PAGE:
from the corruptable-cuppa dept.
tsu doh nimh writes "Security experts from several different organizations are tracking an increase in Windows malware compromises via Java, although not from a vulnerability in Windows itself: the threat comes from a feature of Java that prompts the user to download and run a Java applet. Kaspersky said it saw a huge uptick in PCs compromised by Java exploits in December, but that the biggest change was the use of this Java feature for social engineering. Brian Krebs writes about this trend, and looks at two new exploit packs that are powered mainly by Java flaws, including one pack that advertises this feature as an exploit that works on all Java versions."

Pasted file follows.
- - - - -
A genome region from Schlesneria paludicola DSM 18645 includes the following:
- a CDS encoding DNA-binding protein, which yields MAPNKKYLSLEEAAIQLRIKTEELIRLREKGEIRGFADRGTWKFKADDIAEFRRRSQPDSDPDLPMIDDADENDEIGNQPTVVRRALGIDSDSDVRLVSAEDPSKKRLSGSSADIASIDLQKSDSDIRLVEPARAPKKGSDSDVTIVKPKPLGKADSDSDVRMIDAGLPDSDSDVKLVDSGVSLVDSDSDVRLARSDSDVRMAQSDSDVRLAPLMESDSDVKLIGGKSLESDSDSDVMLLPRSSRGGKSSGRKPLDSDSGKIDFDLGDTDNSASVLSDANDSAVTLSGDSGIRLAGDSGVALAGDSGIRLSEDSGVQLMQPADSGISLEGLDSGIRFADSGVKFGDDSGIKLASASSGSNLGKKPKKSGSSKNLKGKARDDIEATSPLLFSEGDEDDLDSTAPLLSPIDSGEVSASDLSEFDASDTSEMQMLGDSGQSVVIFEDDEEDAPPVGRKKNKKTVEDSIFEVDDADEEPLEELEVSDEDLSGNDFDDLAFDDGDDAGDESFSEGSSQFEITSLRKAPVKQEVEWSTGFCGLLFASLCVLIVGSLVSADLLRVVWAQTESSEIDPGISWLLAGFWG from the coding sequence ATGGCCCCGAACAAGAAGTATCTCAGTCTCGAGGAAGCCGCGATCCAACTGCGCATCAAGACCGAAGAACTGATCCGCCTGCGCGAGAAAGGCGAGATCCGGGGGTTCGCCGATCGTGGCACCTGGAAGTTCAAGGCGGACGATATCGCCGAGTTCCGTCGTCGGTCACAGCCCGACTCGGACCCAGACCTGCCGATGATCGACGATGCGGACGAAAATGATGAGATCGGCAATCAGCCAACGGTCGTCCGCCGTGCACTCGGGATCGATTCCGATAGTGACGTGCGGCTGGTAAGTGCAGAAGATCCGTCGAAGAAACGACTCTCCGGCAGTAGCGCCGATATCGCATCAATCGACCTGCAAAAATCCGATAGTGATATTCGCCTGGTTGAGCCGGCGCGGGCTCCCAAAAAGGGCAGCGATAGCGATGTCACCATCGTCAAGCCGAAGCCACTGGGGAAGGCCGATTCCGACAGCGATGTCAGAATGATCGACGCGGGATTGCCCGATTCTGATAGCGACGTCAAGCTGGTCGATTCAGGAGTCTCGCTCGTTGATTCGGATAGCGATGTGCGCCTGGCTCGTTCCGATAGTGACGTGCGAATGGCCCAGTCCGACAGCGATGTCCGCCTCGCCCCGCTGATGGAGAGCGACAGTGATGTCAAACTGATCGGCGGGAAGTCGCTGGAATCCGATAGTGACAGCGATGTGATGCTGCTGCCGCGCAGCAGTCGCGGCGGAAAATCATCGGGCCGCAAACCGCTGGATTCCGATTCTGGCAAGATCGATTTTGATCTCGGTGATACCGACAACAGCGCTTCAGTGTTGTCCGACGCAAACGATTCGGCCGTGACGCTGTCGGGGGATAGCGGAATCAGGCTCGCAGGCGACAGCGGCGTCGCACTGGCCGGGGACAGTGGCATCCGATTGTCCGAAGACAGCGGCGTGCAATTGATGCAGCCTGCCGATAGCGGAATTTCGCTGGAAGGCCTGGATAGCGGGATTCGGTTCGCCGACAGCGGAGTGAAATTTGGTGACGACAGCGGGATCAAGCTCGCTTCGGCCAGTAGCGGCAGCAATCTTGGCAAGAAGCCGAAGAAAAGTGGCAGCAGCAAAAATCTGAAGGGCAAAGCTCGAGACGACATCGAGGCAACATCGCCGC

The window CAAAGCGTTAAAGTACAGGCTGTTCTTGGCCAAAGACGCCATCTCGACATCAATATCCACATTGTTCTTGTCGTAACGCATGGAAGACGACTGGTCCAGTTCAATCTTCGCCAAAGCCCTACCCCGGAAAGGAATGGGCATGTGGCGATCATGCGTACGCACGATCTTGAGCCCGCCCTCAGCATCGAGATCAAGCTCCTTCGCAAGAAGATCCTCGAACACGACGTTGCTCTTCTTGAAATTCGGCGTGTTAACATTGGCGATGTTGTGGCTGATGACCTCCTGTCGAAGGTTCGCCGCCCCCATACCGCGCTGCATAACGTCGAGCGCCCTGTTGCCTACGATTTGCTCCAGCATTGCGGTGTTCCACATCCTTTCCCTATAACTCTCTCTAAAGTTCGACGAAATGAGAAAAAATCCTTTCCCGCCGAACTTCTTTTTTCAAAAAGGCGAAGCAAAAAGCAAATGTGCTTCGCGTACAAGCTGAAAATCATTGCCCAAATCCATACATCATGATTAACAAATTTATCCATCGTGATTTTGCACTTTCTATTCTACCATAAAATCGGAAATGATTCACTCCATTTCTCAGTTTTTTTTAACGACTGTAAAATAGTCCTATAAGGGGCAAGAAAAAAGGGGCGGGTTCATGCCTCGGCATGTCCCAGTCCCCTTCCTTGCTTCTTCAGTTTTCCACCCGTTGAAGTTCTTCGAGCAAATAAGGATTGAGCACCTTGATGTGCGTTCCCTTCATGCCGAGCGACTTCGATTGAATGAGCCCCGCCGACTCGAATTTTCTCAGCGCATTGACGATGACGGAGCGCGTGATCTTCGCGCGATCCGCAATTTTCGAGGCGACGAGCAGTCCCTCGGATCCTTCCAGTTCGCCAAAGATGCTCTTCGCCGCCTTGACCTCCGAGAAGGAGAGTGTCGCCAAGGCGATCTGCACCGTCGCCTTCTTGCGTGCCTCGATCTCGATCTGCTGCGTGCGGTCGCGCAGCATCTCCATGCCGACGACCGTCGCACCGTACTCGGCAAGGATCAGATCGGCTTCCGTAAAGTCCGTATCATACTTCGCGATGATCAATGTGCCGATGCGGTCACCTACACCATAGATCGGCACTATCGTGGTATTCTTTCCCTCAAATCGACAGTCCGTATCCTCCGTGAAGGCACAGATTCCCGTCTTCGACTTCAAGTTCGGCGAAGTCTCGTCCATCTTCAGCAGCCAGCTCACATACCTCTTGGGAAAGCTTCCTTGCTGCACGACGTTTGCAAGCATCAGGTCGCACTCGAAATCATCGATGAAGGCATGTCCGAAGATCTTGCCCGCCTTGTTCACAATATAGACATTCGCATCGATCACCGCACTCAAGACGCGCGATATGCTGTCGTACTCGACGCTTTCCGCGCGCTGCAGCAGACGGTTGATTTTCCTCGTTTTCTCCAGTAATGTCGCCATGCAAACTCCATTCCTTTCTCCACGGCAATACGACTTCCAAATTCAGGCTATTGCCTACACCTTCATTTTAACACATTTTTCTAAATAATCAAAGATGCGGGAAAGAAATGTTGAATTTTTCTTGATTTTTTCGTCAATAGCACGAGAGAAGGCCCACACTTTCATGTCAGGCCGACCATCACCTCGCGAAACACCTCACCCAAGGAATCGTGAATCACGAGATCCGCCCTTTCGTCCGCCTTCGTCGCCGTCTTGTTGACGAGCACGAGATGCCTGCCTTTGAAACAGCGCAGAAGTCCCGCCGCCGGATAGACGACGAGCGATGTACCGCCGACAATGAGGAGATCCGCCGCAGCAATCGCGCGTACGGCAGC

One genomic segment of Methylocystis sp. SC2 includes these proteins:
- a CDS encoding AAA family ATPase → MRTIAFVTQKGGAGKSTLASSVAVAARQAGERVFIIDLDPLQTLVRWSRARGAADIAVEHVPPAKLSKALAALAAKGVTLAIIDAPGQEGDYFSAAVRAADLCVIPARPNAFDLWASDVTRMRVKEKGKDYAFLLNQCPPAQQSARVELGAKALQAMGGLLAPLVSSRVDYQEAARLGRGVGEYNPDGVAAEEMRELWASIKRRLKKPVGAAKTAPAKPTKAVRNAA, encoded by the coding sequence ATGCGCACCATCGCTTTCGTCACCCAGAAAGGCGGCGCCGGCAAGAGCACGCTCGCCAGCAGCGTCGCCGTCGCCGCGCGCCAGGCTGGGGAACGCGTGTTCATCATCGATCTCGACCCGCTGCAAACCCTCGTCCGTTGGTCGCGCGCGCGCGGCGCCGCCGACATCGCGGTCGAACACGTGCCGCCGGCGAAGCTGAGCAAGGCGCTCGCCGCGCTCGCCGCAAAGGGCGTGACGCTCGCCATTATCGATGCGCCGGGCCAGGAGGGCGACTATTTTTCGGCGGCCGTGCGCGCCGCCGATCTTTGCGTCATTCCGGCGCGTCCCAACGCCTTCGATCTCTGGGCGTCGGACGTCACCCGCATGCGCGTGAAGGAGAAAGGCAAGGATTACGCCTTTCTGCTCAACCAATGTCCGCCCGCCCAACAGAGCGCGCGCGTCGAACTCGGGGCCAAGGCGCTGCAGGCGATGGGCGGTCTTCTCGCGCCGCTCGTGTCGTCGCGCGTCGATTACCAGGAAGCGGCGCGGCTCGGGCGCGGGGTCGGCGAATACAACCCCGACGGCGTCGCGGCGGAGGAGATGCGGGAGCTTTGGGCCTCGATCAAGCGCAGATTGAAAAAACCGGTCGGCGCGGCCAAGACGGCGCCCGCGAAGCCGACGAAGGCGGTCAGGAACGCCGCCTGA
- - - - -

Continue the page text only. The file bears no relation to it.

The computer can't tell you the emotional story. It can give you the exact
mathematical design, but what's missing is the eyebrows.
- Frank Zappa